That’s what my own cat is going through right now. For the past week, I’ve seen her more curious and active than ever. Whereas she used to be glued to me in my old small apartment, she’s now gained a newfound independence with the increase in space. She spends her days exploring now, with no shortage of surfaces to jump on and windows to peer out of. It’s a welcome quality-of-life upgrade for me, but it’s world-changing for her. Little Kitty, Big City helped me feel that change, and I’m even more confident in my moving decision as a result.

You don’t have to own a cat to appreciate the adventure, though. Little Kitty, Big City is an easy charmer that you can knock out in a relaxing weekend afternoon or two. But if you don’t own a cat, be warned: You might find yourself running to the nearest shelter afterwards to give a furry friend a new life.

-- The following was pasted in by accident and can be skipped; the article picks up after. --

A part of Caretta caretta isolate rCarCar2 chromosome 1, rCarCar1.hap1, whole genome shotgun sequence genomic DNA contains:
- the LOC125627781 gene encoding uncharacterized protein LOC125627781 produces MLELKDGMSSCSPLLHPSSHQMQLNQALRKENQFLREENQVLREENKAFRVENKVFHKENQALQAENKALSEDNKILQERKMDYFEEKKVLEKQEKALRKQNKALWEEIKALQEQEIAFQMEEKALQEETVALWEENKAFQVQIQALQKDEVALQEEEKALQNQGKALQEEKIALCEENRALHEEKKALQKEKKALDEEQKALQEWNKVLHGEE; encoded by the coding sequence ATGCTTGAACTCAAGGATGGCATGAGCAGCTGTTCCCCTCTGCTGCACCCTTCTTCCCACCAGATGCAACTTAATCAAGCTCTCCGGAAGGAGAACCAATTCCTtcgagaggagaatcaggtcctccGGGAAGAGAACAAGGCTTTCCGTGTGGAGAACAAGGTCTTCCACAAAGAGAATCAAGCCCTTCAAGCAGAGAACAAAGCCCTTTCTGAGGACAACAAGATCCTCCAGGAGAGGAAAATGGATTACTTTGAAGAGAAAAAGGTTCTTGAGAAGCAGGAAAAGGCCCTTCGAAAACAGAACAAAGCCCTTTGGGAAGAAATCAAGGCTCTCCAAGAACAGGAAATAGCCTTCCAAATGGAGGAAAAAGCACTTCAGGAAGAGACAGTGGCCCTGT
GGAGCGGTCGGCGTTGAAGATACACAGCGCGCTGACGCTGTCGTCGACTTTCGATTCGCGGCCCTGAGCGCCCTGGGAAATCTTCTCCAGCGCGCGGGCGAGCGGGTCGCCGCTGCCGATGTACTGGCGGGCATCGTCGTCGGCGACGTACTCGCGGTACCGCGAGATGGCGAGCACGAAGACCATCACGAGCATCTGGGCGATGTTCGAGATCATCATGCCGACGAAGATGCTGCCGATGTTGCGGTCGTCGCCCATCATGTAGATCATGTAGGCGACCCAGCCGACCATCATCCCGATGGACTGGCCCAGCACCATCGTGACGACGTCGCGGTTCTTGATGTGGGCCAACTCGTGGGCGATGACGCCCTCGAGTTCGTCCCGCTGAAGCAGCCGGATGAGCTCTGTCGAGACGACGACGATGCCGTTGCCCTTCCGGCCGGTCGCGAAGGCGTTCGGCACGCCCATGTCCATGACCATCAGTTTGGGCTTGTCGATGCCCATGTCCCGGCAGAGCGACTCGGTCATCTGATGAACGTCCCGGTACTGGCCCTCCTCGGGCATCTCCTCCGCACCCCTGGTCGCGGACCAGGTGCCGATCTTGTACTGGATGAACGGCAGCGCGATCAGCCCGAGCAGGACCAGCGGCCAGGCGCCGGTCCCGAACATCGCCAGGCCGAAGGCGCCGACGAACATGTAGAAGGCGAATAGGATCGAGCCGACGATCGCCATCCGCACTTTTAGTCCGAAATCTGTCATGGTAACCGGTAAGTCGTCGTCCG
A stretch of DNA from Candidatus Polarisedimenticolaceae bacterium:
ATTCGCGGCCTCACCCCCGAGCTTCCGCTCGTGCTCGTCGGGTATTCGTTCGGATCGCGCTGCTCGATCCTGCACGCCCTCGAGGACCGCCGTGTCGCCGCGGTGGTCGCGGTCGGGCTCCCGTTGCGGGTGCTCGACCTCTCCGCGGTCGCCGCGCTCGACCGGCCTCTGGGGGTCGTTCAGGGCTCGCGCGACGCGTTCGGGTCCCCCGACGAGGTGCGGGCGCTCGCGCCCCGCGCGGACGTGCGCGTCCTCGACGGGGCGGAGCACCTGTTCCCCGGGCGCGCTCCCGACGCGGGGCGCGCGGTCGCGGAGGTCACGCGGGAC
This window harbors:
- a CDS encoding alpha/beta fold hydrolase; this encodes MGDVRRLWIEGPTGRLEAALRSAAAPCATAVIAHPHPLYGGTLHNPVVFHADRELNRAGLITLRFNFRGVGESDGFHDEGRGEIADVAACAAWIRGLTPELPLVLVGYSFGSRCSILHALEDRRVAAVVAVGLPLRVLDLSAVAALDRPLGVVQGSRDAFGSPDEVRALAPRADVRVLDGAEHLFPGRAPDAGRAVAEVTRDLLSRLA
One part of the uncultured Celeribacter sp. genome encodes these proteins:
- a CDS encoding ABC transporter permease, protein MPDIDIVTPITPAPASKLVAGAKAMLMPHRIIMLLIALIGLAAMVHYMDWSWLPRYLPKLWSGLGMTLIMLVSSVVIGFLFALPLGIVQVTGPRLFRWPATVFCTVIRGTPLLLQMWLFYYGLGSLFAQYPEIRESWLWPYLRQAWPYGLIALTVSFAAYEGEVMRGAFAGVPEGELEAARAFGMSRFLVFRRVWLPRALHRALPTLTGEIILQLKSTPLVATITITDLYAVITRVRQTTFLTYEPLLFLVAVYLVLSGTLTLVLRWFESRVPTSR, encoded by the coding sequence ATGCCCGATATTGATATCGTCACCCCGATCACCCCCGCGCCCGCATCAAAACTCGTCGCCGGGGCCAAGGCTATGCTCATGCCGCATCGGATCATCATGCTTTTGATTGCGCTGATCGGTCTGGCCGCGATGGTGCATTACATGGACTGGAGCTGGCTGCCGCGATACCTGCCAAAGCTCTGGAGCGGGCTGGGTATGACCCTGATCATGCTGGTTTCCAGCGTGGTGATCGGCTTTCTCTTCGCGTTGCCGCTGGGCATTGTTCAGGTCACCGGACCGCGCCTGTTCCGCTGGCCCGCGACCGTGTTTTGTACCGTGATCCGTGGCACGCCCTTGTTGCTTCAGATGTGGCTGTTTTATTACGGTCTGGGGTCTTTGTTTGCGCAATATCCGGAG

Little Kitty, Big City is out now on Xbox One, Xbox Series X/S, Nintendo Switch, and PC.

Editors' Recommendations

Giovanni Colantonio
Giovanni is a writer and video producer focusing on happenings in the video game industry. He has contributed stories to…
The best iPhone emulators
A collage of the delta emulator.

The market for iPhone games has become so wide and diverse that it can realistically compete with most console and PC offerings. Where we once only got cheap time-wasters, we now have complete experiences that don't feel any less impressive than what the competition offers. In fact, a lot of games made for consoles are appearing on the iPhone now that it is becoming so powerful. However, older games have paradoxically been mostly absent from the app store.

That all could be about to change as emulation is now allowed on iPhone, though with some caveats that any retro fan should know about before getting too excited to play all your favorite NES games on your phone. Here's what's up with iPhone emulators, as well as our picks for a few of the best ones you can get right now.